Mar 23, 2020 News
By Kemol King
It is important for government to assist the business community and the citizenry as Guyana battles the Coronavirus pandemic that has swept across the planet.
Championing this cause is president of Georgetown Chamber of Commerce and Industry (GCCI), Nicholas Deygoo-Boyer.
In an interview with Kaieteur News, he said that the City Chamber has commenced discussions with regional chambers to determine the most productive measures which could help businesses cope with the fallout from the presence of the virus in Guyana. The Private Sector Commission (PSC) is also gearing up to get involved in the response, he added.
With five cases already identified, and one death, Guyana is vastly underprepared to provide the healthcare response needed to battle this virus. Getting an abundance of testing kits and other necessary materials is a challenge for Guyana. While more developed countries may more readily test persons, even if they are asymptomatic, Guyana delegates those resources only to persons who are symptomatic.
The International Monetary Fund (IMF) has identified Guyana as one of the countries least prepared to tackle the virus, and is likely to point out where aid should be focused. Yet, countries with more resilient healthcare sectors have already taken a beating.
Persons are advised to practice social distancing, and could be placed under quarantine once they begin to display symptoms. He noted that, to maintain these safety precautions, persons would have to stay at home and work a lot less.
The effect this could have on business would be harsh, Deygoo-Boyer told Kaieteur News.
The Chamber president noted that some businesses have already taken the initiative to provide certain materials to prevent employees and citizens being infected.
However, he said that a “patchwork” effort is not enough; that the effort must be multisectoral and comprehensive. Hence, the need presents itself for all businesses to get involved.
He is urging businesses, in their efforts to safeguard their sustainability, to ensure that they consider workers’ livelihoods, and not to fire them indiscriminately. One suggestion from the Chamber president is a reduction of employment hours from the 40-hour per week cycle, within the remit of the labour laws.
He recognises, however, that the laying off of workers is not entirely avoidable. Hence, Deygoo-Boyer said that some form of unemployment insurance benefit should be considered.
This would be government’s remit. He said that the Chamber has already been invited to join a government task force to prepare a response to the arrival of the virus in Guyana.
The Chamber has already decided on a series of propositions for relief from the State. These are intended to allow businesses to function sustainably while there is reduced cash flow caused by the societal breakdown.
One such is the removal of Value Added Tax (VAT) from materials needed to prevent the spread of the virus. Deygoo-Boyer said that other propositions include moving statutory tax deadlines and amnesty for late payments.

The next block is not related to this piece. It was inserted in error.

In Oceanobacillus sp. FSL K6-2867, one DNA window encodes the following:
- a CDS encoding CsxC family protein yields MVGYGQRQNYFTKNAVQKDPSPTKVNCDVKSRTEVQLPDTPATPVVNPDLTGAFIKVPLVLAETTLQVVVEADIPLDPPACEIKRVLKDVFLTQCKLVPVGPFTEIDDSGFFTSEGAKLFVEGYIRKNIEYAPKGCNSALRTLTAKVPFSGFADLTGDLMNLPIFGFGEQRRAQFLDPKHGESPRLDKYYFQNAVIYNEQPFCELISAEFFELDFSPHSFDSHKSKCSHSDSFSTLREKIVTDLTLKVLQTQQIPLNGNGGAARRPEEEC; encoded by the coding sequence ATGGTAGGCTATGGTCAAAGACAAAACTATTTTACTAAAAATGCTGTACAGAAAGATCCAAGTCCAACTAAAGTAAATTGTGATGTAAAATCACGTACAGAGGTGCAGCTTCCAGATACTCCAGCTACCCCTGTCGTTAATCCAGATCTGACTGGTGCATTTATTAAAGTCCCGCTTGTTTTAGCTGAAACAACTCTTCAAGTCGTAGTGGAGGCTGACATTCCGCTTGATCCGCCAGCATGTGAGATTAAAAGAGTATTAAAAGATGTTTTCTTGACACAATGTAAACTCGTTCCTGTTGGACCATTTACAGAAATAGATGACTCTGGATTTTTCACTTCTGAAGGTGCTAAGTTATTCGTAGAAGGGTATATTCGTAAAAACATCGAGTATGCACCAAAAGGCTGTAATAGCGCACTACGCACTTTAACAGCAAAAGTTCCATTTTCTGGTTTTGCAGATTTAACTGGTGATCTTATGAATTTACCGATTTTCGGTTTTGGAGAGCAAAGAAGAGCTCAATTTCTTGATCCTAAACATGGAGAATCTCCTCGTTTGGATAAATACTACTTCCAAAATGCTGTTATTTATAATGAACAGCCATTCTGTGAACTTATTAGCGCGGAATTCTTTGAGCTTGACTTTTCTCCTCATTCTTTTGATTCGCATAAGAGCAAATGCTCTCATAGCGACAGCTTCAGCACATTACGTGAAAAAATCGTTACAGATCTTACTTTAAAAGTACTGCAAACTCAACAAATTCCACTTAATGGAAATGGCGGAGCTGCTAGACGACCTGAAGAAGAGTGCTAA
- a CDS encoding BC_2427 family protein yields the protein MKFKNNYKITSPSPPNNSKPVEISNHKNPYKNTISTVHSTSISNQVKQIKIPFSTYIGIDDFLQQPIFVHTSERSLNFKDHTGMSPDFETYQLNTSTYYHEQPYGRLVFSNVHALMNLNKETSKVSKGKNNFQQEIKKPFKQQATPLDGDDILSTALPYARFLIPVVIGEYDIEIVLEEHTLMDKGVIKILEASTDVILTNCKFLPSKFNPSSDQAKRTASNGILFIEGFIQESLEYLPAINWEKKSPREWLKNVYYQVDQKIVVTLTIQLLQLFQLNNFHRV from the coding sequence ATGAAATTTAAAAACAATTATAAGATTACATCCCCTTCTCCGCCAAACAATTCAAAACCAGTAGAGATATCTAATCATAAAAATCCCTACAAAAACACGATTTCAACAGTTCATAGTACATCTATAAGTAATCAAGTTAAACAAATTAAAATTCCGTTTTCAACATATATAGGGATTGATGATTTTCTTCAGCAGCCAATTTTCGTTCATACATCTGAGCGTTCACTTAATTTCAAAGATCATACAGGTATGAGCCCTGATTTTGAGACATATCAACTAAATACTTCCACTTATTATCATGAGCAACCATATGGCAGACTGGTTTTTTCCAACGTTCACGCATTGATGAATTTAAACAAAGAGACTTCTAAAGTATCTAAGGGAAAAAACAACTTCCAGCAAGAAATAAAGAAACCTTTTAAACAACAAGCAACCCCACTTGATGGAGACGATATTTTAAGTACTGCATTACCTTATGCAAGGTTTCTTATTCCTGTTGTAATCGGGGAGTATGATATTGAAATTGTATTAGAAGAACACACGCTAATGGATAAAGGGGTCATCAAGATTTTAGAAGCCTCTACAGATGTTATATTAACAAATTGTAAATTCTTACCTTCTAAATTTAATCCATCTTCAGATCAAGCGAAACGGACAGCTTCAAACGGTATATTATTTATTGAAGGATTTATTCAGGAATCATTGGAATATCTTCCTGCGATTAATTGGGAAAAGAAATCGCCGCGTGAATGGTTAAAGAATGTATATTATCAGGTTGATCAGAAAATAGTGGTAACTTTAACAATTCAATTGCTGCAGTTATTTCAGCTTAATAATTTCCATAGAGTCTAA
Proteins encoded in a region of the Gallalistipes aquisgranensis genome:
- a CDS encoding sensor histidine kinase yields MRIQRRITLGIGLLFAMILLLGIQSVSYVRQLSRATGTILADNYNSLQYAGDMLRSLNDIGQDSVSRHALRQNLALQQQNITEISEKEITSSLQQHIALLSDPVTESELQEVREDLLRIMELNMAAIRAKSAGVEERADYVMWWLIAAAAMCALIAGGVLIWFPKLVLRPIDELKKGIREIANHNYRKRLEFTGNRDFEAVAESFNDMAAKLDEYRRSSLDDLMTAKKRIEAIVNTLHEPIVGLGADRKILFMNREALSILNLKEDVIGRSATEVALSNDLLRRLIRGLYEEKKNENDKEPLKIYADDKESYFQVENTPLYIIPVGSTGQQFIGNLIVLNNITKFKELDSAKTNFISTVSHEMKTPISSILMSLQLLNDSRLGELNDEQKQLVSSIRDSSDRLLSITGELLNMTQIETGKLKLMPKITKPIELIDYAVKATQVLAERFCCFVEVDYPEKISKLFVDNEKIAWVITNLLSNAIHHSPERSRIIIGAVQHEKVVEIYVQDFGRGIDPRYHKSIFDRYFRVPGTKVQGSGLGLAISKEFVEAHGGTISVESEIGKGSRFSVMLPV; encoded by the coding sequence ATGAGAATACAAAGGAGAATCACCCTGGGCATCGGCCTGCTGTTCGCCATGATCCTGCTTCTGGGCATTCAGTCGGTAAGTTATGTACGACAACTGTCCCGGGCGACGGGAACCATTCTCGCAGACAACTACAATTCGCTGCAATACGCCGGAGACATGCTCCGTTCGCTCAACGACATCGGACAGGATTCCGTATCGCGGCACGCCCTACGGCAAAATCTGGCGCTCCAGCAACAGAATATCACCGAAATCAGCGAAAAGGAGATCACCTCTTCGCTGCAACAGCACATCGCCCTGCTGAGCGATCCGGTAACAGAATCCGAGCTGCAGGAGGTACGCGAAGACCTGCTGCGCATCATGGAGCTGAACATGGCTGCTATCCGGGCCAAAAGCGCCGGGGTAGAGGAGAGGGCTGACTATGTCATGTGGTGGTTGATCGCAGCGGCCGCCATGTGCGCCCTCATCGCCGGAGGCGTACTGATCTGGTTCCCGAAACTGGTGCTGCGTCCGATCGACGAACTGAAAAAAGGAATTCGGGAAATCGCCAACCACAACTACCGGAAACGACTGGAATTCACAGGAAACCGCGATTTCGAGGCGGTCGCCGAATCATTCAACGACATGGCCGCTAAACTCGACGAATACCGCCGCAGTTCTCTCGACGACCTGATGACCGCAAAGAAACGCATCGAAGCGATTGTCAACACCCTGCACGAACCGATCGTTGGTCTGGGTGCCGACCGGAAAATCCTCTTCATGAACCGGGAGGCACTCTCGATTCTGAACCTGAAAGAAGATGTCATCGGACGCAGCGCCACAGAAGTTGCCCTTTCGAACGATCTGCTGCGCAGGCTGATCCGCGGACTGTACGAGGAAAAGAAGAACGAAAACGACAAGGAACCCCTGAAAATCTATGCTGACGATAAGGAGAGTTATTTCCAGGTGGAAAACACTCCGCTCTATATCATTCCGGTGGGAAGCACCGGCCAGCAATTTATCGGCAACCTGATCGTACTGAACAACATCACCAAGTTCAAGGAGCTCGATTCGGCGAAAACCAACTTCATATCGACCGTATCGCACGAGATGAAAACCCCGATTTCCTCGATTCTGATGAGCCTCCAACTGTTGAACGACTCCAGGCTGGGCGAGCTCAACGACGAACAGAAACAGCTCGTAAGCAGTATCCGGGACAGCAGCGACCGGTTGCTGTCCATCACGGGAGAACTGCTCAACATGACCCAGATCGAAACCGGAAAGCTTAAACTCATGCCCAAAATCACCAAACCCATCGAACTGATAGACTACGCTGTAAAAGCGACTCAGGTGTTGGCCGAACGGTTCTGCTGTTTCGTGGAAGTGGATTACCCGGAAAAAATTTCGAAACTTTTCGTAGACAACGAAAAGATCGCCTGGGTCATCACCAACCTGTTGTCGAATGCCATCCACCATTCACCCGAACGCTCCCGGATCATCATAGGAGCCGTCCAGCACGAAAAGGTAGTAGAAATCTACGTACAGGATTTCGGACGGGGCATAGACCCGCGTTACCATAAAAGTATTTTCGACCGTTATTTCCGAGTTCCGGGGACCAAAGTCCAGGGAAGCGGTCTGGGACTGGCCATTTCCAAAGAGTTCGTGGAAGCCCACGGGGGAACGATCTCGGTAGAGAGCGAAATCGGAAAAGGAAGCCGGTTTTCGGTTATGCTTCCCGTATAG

So far, the Chamber’s discussions with the Guyana Revenue Authority (GRA) have shown the Commissioner General, Godfrey Statia to be amenable to the City Chamber’s suggestions, the president said.
Kaieteur News contacted Statia yesterday to find out whether any reliefs are currently being contemplated by the Authority.
Statia said that, while it is for the government to grant reliefs, GRA can extend due dates and waive penalties and interest. He said that numerous measures have been proposed and are under active contemplation for relief, inclusive of tax waivers and extensions.
GRA is also reportedly in discussions with the Commissioner of Police through Traffic Chief, Linden Isles to waive the current deadline for renewals of vehicle licences.
Further, Deygoo-Boyer pointed to the need for more discourse, not just with GRA but other organisations to determine the best way forward. This, the Chamber intends to pursue.
The Chamber president noted that the Bank of Guyana has asked banks to make certain considerations for customers. These include a reduction of interest rates, deference of loan payments and a waiver of automated teller machine (ATM) fees.
He said that the Chamber, nevertheless, will be reaching out to the Bank of Guyana and the Guyana Association of Bankers.
The suggestions posed by the Chamber president, he said, are not exhaustive. The Chamber is in active discourse.
THE WORLD AT LARGE
CNN published yesterday that more than 325,000 people have contracted the novel coronavirus and at least 14,380 have died, according to a tally by Johns Hopkins University.
The publication said that, as businesses down tools and send workers home, there is a threat of a severe economic downturn.
Many countries have already closed their borders, including Guyana.
Spain has nationalised all of its private hospitals. Italy, one of the hardest hit countries, has closed all non-essential businesses. It has also severely restricted movement in the country, even asking joggers to limit their laps around the block, The Guardian said.
In the US, Congresswoman Maxine Waters is proposing a Bill to give out cash allowances, suspend mortgages, student loans, credit card and loan payments.
The UK government’s advisors tell it that the citizens may need to practice social distancing for more than twelve months to prevent the outbreak from overwhelming their intensive care units.
Guyana’s healthcare system, much less comprehensive, may need its citizens to practice social distancing for a similar period, or longer.
Pres. Ali putting water meters on the citizens in Berbice, and not meters on Exxon oil pumps.
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